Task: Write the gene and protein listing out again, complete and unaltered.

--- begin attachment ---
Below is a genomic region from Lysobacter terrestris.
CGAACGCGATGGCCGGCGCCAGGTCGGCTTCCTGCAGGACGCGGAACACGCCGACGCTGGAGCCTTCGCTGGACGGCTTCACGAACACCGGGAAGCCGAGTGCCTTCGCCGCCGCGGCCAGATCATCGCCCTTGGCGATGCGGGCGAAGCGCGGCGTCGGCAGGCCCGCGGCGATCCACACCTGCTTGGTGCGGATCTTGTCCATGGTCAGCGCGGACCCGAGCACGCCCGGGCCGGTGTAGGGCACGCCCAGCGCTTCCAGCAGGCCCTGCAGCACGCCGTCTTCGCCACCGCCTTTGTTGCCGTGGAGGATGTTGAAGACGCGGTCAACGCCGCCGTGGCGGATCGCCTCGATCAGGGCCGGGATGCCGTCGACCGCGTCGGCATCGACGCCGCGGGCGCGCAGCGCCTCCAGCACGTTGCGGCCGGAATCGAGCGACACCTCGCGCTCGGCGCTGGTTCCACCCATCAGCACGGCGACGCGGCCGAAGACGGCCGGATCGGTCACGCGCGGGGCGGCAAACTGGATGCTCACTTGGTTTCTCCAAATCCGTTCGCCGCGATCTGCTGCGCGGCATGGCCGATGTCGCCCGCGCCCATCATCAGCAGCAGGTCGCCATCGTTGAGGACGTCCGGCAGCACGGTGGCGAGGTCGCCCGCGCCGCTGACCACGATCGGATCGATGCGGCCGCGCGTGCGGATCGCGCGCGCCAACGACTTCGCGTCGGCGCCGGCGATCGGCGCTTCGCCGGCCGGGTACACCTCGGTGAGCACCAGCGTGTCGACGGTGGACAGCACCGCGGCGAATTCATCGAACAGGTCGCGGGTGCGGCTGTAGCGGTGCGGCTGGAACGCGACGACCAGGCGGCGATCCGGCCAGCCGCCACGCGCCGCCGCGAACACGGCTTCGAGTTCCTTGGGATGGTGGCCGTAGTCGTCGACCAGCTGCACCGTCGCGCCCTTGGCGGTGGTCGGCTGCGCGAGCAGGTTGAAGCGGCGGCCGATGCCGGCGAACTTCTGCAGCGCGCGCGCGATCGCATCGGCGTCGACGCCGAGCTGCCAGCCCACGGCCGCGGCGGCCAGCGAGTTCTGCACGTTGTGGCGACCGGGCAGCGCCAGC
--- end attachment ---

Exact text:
Below is a genomic region from Lysobacter terrestris.
CGAACGCGATGGCCGGCGCCAGGTCGGCTTCCTGCAGGACGCGGAACACGCCGACGCTGGAGCCTTCGCTGGACGGCTTCACGAACACCGGGAAGCCGAGTGCCTTCGCCGCCGCGGCCAGATCATCGCCCTTGGCGATGCGGGCGAAGCGCGGCGTCGGCAGGCCCGCGGCGATCCACACCTGCTTGGTGCGGATCTTGTCCATGGTCAGCGCGGACCCGAGCACGCCCGGGCCGGTGTAGGGCACGCCCAGCGCTTCCAGCAGGCCCTGCAGCACGCCGTCTTCGCCACCGCCTTTGTTGCCGTGGAGGATGTTGAAGACGCGGTCAACGCCGCCGTGGCGGATCGCCTCGATCAGGGCCGGGATGCCGTCGACCGCGTCGGCATCGACGCCGCGGGCGCGCAGCGCCTCCAGCACGTTGCGGCCGGAATCGAGCGACACCTCGCGCTCGGCGCTGGTTCCACCCATCAGCACGGCGACGCGGCCGAAGACGGCCGGATCGGTCACGCGCGGGGCGGCAAACTGGATGCTCACTTGGTTTCTCCAAATCCGTTCGCCGCGATCTGCTGCGCGGCATGGCCGATGTCGCCCGCGCCCATCATCAGCAGCAGGTCGCCATCGTTGAGGACGTCCGGCAGCACGGTGGCGAGGTCGCCCGCGCCGCTGACCACGATCGGATCGATGCGGCCGCGCGTGCGGATCGCGCGCGCCAACGACTTCGCGTCGGCGCCGGCGATCGGCGCTTCGCCGGCCGGGTACACCTCGGTGAGCACCAGCGTGTCGACGGTGGACAGCACCGCGGCGAATTCATCGAACAGGTCGCGGGTGCGGCTGTAGCGGTGCGGCTGGAACGCGACGACCAGGCGGCGATCCGGCCAGCCGCCACGCGCCGCCGCGAACACGGCTTCGAGTTCCTTGGGATGGTGGCCGTAGTCGTCGACCAGCTGCACCGTCGCGCCCTTGGCGGTGGTCGGCTGCGCGAGCAGGTTGAAGCGGCGGCCGATGCCGGCGAACTTCTGCAGCGCGCGCGCGATCGCATCGGCGTCGACGCCGAGCTGCCAGCCCACGGCCGCGGCGGCCAGCGAGTTCTGCACGTTGTGGCGACCGGGCAGCGCCAGC